The Nature of God Index   
Previous: The Spirit as Intercessor 

Excerpted from Before Whom We Stand: The Everyman’s Guide to the Nature of God — available in print from Full Gospel Family Publications and Amazon and in e-book form from many fine ebook sellers.

BeforeWhomWeStandsm

The Nature of God: The Spirit as Intercessor

The Holy Spirit

In an earlier post, I talked about the Son’s role as intercessor.  Romans 8:26, 27 speaks of the Holy Spirit as an intercessor as well: “Likewise the Spirit also helps our infirmities, for we do not know what we should pray for as we ought: but the Spirit himself makes intercession for us with groanings which cannot be uttered.  And he who searches the hearts knows what is the mind of the Spirit, because he makes intercession for the saints according to the will of God.” 

We see the tender love of the Holy Spirit for us in these verses.  He sees our weaknesses, especially our prayer limitations, and makes Himself available to help us in them.  He so cares for us that He intercedes through deep groanings within us. 

I find it most interesting that two of the three Persons of the Godhead are involved in intercession.  And, since the Spirit breathed into man the image of God at Creation, (Genesis 1:26 and 2:7), if we are sensitive to His leading, we will be attracted to intercession as we are progressively restored into the Lord’s likeness.

In His dual role as Intercessor and Teacher, the Spirit helps us to pray according to the Father’s heart — something for which we are entirely dependent upon Him.  It is not possible for us to pray rightly, apart from the Spirit of God guiding and directing us.  Perhaps the reason so many prayers go unanswered in our day is because they are prayed out of our own natural thinking, rather than by seeking the counsel of the Holy Spirit and depending on His assistance in intercession.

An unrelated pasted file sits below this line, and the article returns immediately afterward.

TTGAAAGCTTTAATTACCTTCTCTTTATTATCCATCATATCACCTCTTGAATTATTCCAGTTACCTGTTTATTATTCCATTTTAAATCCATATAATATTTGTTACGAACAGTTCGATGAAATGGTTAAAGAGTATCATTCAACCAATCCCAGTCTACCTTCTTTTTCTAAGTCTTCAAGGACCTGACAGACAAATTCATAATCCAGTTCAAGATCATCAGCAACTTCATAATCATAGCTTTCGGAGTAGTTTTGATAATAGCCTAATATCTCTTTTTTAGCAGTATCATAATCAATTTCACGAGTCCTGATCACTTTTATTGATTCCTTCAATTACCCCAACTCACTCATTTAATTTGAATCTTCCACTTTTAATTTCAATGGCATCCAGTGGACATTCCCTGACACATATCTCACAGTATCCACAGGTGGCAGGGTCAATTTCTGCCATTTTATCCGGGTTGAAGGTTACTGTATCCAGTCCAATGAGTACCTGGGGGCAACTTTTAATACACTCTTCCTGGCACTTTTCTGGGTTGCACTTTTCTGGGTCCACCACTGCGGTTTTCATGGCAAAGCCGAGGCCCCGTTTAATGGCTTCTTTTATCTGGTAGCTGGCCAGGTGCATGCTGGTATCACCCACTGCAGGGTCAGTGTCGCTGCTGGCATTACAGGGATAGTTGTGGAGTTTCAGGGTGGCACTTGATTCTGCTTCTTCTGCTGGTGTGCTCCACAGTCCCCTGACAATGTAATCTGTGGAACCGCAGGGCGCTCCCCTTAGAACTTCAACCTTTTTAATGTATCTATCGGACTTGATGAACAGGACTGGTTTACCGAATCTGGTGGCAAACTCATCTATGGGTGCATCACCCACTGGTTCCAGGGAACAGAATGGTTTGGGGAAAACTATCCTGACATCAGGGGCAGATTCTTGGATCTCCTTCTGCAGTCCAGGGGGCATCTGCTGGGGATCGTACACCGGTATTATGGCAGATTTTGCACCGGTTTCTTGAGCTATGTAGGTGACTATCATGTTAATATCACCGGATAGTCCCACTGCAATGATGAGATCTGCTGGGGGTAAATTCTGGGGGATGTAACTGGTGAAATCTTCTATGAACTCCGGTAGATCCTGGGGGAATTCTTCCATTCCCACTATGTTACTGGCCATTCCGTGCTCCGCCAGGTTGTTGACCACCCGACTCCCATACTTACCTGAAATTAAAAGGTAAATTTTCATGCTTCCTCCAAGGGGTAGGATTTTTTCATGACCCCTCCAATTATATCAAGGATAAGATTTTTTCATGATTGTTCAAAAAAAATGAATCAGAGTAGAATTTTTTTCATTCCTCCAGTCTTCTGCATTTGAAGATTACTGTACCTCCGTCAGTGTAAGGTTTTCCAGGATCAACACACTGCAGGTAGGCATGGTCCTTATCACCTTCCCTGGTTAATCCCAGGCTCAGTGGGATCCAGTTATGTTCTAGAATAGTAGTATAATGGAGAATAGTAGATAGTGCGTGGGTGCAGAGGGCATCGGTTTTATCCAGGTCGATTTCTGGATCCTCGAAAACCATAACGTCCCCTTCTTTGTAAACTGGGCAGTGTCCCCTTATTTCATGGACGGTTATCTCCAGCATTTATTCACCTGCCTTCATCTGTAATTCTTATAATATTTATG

Praying in partnership with the Holy Spirit is really not so much about us praying as it is about yielding ourselves to allow Him to pray through us.  When we learn to do that, prayer becomes an exciting adventure.

The Nature of God Index
Previous: The Spirit as Comforter
Next: The Spirit as Testifier 

Excerpted from Before Whom We Stand: The Everyman’s Guide to the Nature of God — available in print from Full Gospel Family Publications and Amazon and in e-book form from many fine ebook sellers.

BeforeWhomWeStandsm

The Nature of God: The Spirit as Comforter

The Holy Spirit

And I will ask the Father, and he shall give you another Comforter, that he may abide with you forever.John 14:16

As Jesus prepared His disciples for his coming death, resurrection, and ascension, He wanted to assure them that they would not be left alone and to their own devices.  In John 14:17-23, He went on to say that this Comforter would live within them, and that through Him, Jesus and the Father would also come to live within them.  How does that work?  It is part of the mystery of the Trinity, which we are not able to fully comprehend; it is because the three Persons of the Godhead really cannot be put into separate compartments from each other.  Remember, we serve ONE God, not three.